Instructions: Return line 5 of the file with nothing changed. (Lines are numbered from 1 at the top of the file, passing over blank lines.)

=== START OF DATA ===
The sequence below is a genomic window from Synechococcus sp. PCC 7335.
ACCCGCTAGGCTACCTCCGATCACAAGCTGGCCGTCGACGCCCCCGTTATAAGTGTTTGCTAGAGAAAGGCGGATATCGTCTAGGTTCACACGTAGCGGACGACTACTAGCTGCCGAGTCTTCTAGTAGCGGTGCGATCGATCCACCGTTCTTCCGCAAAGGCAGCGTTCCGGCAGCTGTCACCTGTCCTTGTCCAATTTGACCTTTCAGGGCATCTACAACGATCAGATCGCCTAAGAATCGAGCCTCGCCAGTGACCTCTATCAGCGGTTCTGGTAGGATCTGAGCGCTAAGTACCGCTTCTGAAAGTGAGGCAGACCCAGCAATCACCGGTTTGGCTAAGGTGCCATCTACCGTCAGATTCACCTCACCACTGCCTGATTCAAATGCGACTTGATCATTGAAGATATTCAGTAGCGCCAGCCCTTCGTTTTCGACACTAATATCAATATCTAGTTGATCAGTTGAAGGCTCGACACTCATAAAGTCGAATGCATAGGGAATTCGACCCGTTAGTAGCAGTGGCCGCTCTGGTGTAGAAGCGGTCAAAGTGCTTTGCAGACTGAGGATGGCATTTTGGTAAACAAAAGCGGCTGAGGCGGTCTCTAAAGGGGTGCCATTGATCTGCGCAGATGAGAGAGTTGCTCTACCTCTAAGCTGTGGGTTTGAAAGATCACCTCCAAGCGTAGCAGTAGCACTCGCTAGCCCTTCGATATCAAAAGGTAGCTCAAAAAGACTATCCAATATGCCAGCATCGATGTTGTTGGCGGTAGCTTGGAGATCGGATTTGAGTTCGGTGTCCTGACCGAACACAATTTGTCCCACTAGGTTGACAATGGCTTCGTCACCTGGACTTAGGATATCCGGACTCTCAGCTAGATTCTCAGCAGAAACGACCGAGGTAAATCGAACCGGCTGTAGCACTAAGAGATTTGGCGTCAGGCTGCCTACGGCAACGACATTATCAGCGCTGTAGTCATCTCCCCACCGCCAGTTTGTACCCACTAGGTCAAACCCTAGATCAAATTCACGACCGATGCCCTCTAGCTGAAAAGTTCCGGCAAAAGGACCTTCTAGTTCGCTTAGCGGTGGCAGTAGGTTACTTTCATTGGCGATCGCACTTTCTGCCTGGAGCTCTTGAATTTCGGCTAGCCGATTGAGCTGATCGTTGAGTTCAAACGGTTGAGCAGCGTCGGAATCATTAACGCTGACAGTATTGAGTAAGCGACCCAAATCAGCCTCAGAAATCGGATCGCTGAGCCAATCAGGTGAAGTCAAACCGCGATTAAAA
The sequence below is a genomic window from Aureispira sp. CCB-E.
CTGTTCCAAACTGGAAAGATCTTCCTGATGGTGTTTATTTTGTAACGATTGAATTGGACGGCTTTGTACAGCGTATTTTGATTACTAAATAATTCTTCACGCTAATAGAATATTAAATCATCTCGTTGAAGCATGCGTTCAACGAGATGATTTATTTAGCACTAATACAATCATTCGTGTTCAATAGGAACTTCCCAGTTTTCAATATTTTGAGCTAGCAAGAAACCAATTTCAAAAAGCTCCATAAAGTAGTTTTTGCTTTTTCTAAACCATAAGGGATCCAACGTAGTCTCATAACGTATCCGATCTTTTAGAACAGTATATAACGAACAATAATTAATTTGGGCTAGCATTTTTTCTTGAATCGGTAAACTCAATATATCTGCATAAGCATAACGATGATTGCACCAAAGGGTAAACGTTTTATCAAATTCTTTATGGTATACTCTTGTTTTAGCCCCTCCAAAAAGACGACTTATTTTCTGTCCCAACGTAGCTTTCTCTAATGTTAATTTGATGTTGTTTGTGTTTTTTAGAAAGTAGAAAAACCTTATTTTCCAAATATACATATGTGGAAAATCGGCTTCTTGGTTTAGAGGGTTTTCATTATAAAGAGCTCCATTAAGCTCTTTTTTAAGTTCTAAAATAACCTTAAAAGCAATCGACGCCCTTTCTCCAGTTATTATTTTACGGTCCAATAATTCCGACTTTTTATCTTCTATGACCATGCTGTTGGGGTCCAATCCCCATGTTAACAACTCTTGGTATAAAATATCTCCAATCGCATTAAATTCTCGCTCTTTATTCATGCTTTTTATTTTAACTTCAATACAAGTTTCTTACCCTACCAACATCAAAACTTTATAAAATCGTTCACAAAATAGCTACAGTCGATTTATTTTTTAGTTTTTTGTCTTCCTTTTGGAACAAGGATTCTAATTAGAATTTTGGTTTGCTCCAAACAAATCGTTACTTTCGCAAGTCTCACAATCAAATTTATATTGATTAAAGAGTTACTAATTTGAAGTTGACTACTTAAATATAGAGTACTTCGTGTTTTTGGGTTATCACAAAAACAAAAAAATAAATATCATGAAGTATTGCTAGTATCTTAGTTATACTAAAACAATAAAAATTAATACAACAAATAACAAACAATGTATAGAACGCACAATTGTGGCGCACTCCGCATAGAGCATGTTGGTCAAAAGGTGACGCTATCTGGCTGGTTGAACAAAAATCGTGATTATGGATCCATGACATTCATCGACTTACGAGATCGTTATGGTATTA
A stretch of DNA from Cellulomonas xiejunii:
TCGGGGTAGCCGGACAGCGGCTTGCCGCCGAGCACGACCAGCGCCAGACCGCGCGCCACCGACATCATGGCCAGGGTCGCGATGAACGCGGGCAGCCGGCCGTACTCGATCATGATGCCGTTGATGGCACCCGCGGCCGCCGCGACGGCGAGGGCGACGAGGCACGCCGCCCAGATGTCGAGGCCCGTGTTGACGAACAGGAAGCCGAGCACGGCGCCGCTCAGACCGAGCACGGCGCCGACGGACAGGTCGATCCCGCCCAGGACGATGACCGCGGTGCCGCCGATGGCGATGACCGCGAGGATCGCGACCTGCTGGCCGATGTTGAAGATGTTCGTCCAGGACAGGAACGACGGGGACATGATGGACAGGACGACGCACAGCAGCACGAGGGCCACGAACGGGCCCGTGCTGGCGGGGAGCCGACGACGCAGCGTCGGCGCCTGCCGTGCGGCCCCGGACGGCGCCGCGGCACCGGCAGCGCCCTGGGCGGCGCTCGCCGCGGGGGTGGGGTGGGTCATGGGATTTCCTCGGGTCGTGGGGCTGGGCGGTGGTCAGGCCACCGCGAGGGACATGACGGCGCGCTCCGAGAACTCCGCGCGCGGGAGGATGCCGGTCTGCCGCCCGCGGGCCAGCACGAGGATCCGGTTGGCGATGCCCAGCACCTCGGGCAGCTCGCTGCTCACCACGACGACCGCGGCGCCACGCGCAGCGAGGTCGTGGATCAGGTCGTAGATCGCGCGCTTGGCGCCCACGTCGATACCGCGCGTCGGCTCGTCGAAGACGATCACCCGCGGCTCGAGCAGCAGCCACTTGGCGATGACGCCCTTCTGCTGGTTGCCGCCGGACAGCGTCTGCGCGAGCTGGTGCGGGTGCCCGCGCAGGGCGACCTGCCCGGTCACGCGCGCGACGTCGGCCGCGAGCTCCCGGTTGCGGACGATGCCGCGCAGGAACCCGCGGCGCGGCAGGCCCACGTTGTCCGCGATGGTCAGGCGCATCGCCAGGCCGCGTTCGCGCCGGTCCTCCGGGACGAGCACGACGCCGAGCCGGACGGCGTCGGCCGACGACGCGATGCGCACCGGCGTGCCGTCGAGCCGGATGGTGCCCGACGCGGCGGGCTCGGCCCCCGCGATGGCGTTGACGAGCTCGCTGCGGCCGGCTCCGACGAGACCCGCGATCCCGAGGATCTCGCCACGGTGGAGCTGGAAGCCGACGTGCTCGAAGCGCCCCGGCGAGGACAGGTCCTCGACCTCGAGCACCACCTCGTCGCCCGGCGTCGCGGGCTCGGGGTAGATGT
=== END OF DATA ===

A stretch of DNA from Cellulomonas xiejunii: